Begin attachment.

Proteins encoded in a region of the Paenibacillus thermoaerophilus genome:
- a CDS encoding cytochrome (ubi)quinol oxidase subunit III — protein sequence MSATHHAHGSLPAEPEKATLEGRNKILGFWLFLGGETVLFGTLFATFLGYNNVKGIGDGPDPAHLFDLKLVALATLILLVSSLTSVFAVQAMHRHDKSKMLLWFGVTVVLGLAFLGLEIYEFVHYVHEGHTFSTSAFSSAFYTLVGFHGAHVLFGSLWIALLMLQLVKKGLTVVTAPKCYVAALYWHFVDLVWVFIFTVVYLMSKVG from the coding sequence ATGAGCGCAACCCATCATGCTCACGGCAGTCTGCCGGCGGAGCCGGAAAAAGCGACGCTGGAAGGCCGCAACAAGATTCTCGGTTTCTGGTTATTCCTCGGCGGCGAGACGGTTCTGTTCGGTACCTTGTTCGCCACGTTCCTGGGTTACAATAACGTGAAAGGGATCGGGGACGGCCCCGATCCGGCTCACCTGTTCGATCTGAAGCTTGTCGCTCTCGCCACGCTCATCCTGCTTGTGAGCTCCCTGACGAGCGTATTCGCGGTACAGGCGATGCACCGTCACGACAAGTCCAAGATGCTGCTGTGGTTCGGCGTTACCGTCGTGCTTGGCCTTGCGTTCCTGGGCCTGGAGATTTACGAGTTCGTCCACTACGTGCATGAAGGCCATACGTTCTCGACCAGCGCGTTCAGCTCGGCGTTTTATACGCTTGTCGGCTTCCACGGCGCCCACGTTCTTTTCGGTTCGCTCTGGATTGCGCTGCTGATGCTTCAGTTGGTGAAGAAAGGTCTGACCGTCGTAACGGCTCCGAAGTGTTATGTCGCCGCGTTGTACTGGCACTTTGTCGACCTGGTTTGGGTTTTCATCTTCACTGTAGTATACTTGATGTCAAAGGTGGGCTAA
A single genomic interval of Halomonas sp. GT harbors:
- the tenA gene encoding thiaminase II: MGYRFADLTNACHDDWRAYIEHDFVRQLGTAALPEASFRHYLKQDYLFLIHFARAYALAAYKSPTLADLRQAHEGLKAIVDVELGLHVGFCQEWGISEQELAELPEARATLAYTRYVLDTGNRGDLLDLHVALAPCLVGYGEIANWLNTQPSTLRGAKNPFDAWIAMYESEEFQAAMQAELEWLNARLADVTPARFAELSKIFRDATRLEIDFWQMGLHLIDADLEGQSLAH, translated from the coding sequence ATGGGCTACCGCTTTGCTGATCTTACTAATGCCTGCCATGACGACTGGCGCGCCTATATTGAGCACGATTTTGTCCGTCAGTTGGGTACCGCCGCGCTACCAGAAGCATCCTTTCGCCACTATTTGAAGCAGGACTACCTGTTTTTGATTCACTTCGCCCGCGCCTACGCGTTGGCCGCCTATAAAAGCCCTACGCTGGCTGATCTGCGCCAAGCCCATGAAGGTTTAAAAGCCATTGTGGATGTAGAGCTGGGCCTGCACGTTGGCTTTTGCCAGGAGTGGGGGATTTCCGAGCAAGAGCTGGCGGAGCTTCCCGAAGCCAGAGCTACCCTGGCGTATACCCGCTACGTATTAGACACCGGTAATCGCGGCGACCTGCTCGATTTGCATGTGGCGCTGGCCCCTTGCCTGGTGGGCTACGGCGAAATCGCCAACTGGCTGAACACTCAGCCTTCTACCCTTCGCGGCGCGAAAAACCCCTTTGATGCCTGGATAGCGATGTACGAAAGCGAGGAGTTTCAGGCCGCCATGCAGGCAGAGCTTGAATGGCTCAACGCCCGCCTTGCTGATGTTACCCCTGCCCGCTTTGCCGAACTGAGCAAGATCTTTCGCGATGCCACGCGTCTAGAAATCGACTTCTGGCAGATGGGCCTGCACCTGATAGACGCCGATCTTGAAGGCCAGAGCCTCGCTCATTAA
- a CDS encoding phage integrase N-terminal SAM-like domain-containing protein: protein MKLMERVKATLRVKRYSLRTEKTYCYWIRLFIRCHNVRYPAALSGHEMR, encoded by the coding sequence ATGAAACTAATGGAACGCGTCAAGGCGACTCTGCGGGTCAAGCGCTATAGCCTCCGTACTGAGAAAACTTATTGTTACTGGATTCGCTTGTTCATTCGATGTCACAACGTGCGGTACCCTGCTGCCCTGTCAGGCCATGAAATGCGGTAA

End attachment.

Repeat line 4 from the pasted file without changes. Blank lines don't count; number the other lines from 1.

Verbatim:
- the tenA gene encoding thiaminase II: MGYRFADLTNACHDDWRAYIEHDFVRQLGTAALPEASFRHYLKQDYLFLIHFARAYALAAYKSPTLADLRQAHEGLKAIVDVELGLHVGFCQEWGISEQELAELPEARATLAYTRYVLDTGNRGDLLDLHVALAPCLVGYGEIANWLNTQPSTLRGAKNPFDAWIAMYESEEFQAAMQAELEWLNARLADVTPARFAELSKIFRDATRLEIDFWQMGLHLIDADLEGQSLAH, translated from the coding sequence ATGGGCTACCGCTTTGCTGATCTTACTAATGCCTGCCATGACGACTGGCGCGCCTATATTGAGCACGATTTTGTCCGTCAGTTGGGTACCGCCGCGCTACCAGAAGCATCCTTTCGCCACTATTTGAAGCAGGACTACCTGTTTTTGATTCACTTCGCCCGCGCCTACGCGTTGGCCGCCTATAAAAGCCCTACGCTGGCTGATCTGCGCCAAGCCCATGAAGGTTTAAAAGCCATTGTGGATGTAGAGCTGGGCCTGCACGTTGGCTTTTGCCAGGAGTGGGGGATTTCCGAGCAAGAGCTGGCGGAGCTTCCCGAAGCCAGAGCTACCCTGGCGTATACCCGCTACGTATTAGACACCGGTAATCGCGGCGACCTGCTCGATTTGCATGTGGCGCTGGCCCCTTGCCTGGTGGGCTACGGCGAAATCGCCAACTGGCTGAACACTCAGCCTTCTACCCTTCGCGGCGCGAAAAACCCCTTTGATGCCTGGATAGCGATGTACGAAAGCGAGGAGTTTCAGGCCGCCATGCAGGCAGAGCTTGAATGGCTCAACGCCCGCCTTGCTGATGTTACCCCTGCCCGCTTTGCCGAACTGAGCAAGATCTTTCGCGATGCCACGCGTCTAGAAATCGACTTCTGGCAGATGGGCCTGCACCTGATAGACGCCGATCTTGAAGGCCAGAGCCTCGCTCATTAA